New York Congressman Paul Tonko, a Democrat representing the Capital Region, spoke with WAMC for an upcoming Congressional Corner segment on Thursday. He was asked about the many possible casino proposals being discussed within his district.
"You know, I’ve seen these dividing communities along almost a 50-50 threshold. If there is going to be an issue that people decide, if there is going to be a casino in the area, I hope it’s going to be a situation where it’s not in a poor neighborhood because of the disproportional impact on the poor," he said. "But in general, I’m concerned about us hinging our hopes for a better economy on casinos. I think there has got to be a better way, a more straightforward way. What we have is a dependency on perhaps someone to lose their retirement check or their week's salary so that we can invest in children and their future through education. Somehow that doesn’t make sense to me."
"I know people have been saying that it equals jobs and it provides for economic recovery. I don’t know if the soundness of that recovery is as great as we would like to think; you look at the economy in Las Vegas and Nevada, it has not been that great, the property values have dipped precipitously," he added. "I talked to my colleagues from Nevada, they have had tough, tough times and you see this growing number of states in the Northeast that are delving into this concept of casinos. I have to believe there is a finite amount of money that people are able, not necessarily willing, but able to give. After you have drained some of those paychecks and retirement accounts, what’s left? And of course the impact on the cultural industry in these towns: Proctors, SPAC, the track itself in Saratoga. This has to be done in a way that puts together a plan that can avoid however possible, the negative impact on some of the standing cultural entities or entertainment entities as they exist today and also just being conscious of just where we provide for the setting so that it is not going to make it so convenient for some of the poorest amongst us."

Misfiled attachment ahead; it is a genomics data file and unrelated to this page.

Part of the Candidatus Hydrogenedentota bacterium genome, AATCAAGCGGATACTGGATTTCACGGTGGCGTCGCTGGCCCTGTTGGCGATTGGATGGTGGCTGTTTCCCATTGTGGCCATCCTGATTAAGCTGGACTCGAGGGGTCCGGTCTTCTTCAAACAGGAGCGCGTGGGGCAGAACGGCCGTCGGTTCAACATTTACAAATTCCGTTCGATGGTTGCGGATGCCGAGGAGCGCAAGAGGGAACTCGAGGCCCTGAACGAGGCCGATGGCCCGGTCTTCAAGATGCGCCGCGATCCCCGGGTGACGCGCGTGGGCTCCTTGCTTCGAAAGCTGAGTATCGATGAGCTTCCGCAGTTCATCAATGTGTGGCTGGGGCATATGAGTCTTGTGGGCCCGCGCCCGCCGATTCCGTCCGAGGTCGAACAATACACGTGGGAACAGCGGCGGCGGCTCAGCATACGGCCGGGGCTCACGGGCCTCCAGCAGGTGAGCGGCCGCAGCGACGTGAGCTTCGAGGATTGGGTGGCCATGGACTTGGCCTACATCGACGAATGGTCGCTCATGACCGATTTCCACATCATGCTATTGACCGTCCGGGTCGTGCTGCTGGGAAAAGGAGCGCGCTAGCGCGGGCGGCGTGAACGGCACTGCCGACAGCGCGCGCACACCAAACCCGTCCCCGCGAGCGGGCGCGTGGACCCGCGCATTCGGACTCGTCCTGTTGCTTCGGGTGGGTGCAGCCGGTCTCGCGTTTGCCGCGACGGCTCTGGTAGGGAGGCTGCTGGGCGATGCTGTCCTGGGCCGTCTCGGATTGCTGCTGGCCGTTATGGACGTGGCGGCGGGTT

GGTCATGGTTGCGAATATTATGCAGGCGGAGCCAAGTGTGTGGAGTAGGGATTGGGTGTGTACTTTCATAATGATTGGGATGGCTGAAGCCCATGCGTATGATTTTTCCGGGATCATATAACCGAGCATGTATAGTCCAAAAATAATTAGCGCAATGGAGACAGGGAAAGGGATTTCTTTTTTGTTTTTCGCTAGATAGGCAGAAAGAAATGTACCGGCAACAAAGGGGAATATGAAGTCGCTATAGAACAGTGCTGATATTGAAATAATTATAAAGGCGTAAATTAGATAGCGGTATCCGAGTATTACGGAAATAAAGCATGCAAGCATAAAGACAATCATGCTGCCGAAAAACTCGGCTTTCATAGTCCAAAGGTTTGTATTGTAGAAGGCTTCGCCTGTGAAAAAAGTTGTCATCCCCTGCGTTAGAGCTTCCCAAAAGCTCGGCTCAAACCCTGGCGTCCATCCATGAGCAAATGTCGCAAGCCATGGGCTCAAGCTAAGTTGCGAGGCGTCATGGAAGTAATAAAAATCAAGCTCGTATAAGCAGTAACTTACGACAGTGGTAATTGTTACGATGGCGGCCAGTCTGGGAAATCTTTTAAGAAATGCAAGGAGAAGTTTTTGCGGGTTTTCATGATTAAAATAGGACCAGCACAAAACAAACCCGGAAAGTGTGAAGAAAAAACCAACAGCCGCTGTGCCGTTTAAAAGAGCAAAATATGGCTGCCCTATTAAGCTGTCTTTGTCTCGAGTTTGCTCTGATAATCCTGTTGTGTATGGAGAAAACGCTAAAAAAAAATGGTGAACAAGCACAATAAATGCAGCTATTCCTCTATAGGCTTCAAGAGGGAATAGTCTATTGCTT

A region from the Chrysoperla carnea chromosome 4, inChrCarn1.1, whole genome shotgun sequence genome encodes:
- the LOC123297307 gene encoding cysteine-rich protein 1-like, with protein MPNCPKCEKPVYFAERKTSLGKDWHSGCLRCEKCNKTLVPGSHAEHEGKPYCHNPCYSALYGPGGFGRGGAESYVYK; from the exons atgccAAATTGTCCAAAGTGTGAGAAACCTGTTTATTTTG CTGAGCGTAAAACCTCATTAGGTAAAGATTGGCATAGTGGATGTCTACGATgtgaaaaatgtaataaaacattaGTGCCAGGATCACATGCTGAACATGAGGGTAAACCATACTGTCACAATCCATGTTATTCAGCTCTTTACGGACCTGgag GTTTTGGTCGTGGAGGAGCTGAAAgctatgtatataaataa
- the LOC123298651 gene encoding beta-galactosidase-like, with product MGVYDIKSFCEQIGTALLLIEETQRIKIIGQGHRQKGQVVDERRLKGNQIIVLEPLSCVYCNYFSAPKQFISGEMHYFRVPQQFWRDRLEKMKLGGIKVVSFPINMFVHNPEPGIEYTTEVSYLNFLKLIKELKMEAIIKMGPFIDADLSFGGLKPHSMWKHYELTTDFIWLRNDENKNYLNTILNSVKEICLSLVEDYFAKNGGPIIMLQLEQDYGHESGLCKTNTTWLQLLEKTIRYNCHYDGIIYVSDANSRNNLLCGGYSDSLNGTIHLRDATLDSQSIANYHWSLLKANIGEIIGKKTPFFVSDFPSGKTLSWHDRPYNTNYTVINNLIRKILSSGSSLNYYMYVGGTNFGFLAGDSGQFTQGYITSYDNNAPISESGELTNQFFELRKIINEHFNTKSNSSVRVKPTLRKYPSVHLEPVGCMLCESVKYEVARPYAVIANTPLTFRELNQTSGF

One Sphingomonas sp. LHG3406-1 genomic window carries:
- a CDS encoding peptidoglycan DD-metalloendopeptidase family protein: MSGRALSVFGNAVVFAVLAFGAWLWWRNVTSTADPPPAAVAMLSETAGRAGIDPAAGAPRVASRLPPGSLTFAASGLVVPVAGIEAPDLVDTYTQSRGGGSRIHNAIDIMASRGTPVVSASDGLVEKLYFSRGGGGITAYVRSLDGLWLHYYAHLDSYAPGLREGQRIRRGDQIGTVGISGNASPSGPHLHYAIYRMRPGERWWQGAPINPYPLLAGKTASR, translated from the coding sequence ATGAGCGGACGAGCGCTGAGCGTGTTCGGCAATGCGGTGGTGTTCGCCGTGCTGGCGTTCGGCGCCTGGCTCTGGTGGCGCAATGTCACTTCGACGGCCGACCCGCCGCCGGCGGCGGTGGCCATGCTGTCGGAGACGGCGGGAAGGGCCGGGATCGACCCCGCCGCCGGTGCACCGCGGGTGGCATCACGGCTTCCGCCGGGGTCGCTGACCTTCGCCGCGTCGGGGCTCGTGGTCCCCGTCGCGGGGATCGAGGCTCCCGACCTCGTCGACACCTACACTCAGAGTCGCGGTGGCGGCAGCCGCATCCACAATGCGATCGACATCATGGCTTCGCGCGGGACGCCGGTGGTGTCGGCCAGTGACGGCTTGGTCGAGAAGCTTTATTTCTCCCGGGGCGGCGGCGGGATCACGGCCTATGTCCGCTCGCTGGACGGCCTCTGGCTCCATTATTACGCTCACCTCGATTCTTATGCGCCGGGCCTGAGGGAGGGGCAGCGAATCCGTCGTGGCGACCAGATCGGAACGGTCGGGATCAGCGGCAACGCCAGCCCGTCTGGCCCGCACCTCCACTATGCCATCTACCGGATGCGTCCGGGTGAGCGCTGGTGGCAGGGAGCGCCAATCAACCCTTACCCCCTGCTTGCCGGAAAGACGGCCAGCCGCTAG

Q: Does this put you at odds with the Democratic governor of New York, Andrew Cuomo?
"I think it was decided by the people of New York to go forward with this," Tonko said. "In theory, I just don’t think it’s the best reach we can make for a stronger economy. I agree with the governor’s desire to fund more dollars for education. I just think there’s got to be more fundamental revenue drivers that we can do: tax fairness, closing loopholes, progressivity in the income tax chart; those things I think provide a stable outcome. You look at the middle-income community taking it on the chin over the last decade or two, it’s unreasonable, it’s unacceptable, and it’s un-American. I mean, the purchasing power of the middle-income community, the robust opportunity for them to land work and enjoy the dignity of work; those are the strengtheners that we need, and some of these reaches to the automatic overnight success may just be overstated, I think."